Kenneth Branagh directs and stars in this tender, intelligent dramatisation of Shakespeare’s final years.
In 1613, a misfiring cannon during a performance of Henry VIII or ‘All Is True’ burns down the Globe Theatre, leaving Shakespeare bereft. He heads home to Stratford, where his wife Anne (Judi Dench) and unmarried daughter Judith live in the splendid home that his plays have funded. William is a distant figure, an absentee father who has spent 20 years managing his theatre at the expense of his family. Returning from his celebrated life as a playwright allows time for him to grieve for his dead son Hamnet and as scandal comes and goes around him, William wallows in Hamnet's memory, unprepared to face the truth.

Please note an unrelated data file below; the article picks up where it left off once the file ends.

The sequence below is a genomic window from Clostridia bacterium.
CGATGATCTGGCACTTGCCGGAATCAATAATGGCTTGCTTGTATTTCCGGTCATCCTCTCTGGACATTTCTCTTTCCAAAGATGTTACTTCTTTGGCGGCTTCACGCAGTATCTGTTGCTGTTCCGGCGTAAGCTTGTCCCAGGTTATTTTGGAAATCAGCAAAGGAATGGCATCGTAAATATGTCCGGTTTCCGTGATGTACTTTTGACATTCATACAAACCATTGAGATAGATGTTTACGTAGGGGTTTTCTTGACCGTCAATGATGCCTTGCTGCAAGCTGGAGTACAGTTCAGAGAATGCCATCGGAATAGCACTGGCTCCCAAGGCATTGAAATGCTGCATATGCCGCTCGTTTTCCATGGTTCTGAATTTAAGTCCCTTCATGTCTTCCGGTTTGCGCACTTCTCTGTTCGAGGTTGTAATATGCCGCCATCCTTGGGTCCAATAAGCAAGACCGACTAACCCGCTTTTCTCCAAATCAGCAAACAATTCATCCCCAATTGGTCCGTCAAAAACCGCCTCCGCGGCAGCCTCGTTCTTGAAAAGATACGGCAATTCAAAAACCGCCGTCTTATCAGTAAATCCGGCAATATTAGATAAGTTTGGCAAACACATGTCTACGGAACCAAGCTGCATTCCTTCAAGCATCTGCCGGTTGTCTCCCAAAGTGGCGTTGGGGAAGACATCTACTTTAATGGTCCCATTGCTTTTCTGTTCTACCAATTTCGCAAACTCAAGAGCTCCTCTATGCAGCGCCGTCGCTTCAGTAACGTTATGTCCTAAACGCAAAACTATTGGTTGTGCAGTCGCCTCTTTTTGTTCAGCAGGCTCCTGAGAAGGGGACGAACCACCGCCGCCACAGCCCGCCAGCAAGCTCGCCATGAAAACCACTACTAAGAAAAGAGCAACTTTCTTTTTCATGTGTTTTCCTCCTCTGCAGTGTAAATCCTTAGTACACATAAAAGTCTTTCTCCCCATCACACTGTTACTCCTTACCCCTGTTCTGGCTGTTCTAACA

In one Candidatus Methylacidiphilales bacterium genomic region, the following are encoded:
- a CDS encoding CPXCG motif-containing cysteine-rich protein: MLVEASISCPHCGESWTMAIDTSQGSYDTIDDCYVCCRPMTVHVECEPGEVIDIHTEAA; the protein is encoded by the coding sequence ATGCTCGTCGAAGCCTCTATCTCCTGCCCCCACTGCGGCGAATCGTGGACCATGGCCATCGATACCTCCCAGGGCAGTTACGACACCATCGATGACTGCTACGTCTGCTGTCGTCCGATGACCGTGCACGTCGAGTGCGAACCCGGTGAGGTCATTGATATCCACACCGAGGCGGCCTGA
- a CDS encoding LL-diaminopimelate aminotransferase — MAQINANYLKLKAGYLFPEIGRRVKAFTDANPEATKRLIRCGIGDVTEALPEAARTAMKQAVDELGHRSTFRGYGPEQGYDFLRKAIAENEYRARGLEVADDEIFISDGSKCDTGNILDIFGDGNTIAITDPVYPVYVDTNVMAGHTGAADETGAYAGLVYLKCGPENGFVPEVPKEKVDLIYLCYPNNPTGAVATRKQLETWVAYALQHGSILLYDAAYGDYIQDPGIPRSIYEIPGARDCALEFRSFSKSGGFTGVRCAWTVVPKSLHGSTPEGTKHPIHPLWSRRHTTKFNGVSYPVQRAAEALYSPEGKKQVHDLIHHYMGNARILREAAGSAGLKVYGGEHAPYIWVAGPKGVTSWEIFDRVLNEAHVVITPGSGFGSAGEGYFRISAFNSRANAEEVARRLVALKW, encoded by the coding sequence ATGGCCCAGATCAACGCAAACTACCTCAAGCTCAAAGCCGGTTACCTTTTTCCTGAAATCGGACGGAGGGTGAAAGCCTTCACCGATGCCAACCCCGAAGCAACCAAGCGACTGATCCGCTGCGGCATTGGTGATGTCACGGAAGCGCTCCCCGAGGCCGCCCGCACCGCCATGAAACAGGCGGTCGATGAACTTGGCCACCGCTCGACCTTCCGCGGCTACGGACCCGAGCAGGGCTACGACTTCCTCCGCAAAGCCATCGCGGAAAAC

Working on a relatively intimate scale after the extravagance of Murder On The Orient Express, All Is True sees Branagh benefiting hugely from dialling it down as both director and actor. Branagh’s lead provides a richly coloured, but personably modest focus, while elsewhere Dench and McKellen, as the Earl of Southampton, are quietly superb. A compassionate ode to a literary master. (Research Chris Coetsee) It will be a delight with nobody better than Branagh playing his hero ‘Shakerags’ (Kemps Jig).